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The AGM Varmint LRF is a compact thermal scope with laser range finding capability. We tested the AGM Varmint LRF TS35-384 but it is available in multiple configurations: 384×288(50 Hz) thermal detector or 640×512 (50 Hz) thermal detector, and 35mm or 50mm objective lens. Each of the units has a different magnification range. These options allow the customer to choose the perfect unit for their needs.
The AGM Varmint LRF TS35-384 has a highly sensitive, 12μm thermal detector and 1024×768 OLED screen. The AGM Varmint LRF provides a very good image day or night. The device can be used as a thermal riflescope or handheld monocular and can be applied to scenarios such as patrolling, hunting, and static observation.
The built-in laser range finder of the AGM Varmint LRF is designed to measure distance to a target out to 600 yards. Our test unit was accurate out to 650 yards. It has a small box on the screen that you bracket the target in, then a single push of a button gives you the reading. Measurement results are displayed on the scopes screen in the upper right corner.
One 18650 rechargeable battery gives the device up to 6 hours of continuous operation time. Compared to a similar scope using CR123 batteries, the Varmint’s 18650 rechargeable battery will save you about $10 per hunt. Two 18650 batteries are provided with the scope.
An external 5V power bank (battery pack) can be easily connected via a USB to USB-C connector for a significant increase in operating time. The device has 16 Gig’s of storage for on-board video recording and image capturing. It does not capture audio. An internal Wi-Fi module for live video streaming and video/image recording via the T-Vision application are included.
The AGM Varmint LRF TS35-384 uses the same basic body as the AGM Rattler series of scopes. The scope is only 8.5 long × 2.6 wide × 4.2 in tall and weighs less than 25 ounces. It can easily be used as a thermal riflescope or a handheld thermal monocular for scanning.
Another plus for this thermal riflescope is the mount. It comes from the factory with the excellent American Defense Manufacturing single lever quick detachable mount at no extra charge. This single lever configuration is not only secure but makes reattaching the scope to the rifle quick and easy without a need to re-zero.
The AGM Varmint has only 3 control buttons. It is very easy to access the menu or use in the field while hunting. The LRF sensor is located on the top of the scope and the control buttons are on the left side of the scope. This might cause a minor issue for left-handers, but for right-handed users, AGM has made it as easy to use as possible.
The red power button (see photo above) powers the scope on and off and puts the scope in standby mode with a quick press. The center button is used for ranging a target with a quick press or recording with a long press. The third button is actually a push button/scroll knob to access the menu, change the color palettes, or change the magnification power.
Personally, I like this button layout much better than the Rattler layout or any other scope with a multiple push-button layout. At least for right-handed shooters, it is the best button layout I have seen on any thermal rifle scope.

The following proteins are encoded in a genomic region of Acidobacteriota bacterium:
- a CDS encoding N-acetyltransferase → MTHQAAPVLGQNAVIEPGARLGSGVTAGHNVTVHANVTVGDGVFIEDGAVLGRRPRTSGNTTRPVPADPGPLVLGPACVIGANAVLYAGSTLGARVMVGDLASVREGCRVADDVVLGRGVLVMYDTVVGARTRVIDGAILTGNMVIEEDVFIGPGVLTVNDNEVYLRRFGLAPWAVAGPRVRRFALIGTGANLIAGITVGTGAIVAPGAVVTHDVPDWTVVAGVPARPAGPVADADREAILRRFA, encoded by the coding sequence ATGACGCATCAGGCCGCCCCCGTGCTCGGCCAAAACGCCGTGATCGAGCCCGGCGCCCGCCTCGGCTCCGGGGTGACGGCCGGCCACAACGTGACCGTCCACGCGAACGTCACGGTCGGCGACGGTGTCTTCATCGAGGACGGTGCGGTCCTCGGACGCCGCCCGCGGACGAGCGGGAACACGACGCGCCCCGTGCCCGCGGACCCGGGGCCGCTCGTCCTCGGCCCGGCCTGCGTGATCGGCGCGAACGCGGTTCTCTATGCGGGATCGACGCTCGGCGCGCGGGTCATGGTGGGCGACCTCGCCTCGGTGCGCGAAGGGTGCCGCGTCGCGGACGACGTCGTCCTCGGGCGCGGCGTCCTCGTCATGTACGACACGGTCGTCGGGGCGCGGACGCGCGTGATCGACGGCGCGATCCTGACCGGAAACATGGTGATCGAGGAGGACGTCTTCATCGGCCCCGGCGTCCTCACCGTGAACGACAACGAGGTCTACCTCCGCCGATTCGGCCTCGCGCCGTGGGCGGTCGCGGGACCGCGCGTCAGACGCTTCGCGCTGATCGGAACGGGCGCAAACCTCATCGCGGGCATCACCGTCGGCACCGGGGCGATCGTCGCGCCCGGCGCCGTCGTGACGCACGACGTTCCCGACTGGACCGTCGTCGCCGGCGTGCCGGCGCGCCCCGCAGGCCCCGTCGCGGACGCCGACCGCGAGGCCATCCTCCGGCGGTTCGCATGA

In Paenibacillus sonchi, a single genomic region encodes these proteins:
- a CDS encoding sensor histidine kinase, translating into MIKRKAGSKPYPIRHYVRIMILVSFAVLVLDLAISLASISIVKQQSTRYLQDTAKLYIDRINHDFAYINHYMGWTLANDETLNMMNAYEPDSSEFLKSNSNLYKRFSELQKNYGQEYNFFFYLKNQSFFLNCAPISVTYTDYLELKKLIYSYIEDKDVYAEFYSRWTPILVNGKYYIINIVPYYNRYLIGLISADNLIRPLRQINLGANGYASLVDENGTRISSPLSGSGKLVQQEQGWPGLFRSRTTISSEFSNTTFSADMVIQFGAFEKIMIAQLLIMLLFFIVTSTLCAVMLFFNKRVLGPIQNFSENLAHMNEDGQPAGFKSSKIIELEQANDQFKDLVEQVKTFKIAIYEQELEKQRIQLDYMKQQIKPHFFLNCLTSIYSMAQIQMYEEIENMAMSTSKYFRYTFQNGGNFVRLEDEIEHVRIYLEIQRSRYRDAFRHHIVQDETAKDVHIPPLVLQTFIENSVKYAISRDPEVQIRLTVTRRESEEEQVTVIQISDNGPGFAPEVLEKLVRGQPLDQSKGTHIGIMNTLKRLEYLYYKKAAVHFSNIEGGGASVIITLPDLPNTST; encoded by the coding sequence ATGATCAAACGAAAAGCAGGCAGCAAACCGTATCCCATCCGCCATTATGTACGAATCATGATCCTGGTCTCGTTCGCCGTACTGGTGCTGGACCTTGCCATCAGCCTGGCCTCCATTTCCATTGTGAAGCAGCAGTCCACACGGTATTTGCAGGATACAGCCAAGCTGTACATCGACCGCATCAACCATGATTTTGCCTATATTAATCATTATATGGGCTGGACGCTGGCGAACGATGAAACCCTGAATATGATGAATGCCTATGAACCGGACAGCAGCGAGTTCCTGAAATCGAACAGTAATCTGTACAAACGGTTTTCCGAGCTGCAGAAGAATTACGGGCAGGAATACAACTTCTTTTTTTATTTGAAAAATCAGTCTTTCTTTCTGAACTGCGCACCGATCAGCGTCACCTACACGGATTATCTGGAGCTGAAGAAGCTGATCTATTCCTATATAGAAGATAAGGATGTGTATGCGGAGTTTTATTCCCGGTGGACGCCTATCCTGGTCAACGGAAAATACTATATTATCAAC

While hunting, a quick push of the scroll button lets you cycle through the color palettes. Turning the knob raises or lowers the magnification power. When you enter the menu with a long press of the scroll knob, you can use the scroll function to quickly move through menu items and push the button to select a menu function.
Setting up a rifle profile (or reticle) is very easy also. On AGM scopes, each reticle has its own profile settings. After setting up a zero profile for the first reticle, you can just copy the coordinates to the other 4 reticles if you use the scope on one rifle, or you can set different reticle profiles for 5 different rifles. You will have to note which reticle is used for which rifle as you can not name the reticle profiles.
The first reticle can be set up with two zero ranges. It lets you add a hash mark below the crosshair for a second yardage zero. For example, you can zero the main crosshair at 200 yards, and add a hash mark below the crosshair zeroed for 300 yards.
There is a screen freeze function when zeroing a reticle that will help you zero your rifle in just a few shots. When you get a shot on paper you can freeze the image while holding the crosshair on point of aim. A second movable crosshair will appear that you can move to the shot using the scroll knob. After scrolling to the shot, you press save to set the new coordinates. You do not have to count clicks or hold the crosshair on point of aim while moving the crosshair while using the freeze function. I was able to zero my rifle in 4 shots. Two at 25 yards to get the bullet impact 1.5″ below the point of aim, and two at 100 yards to get it zeroed at 100 yards.
The AGM Varmint lets you easily change the brightness and contrast for different weather conditions. It also has 5 different reticle designs and 4 reticle colors (red, green, black, white).
The Picture-in-Picture function provides you a 2X multiplied window that can be set for the center or either top corner of the screen.
The range finder is a small module on the top of the scope and adds almost no weight to the scope. I think this design is much better than most large side-mount LRF modules that attach to the side of the scope and can weigh 6-8 ounces.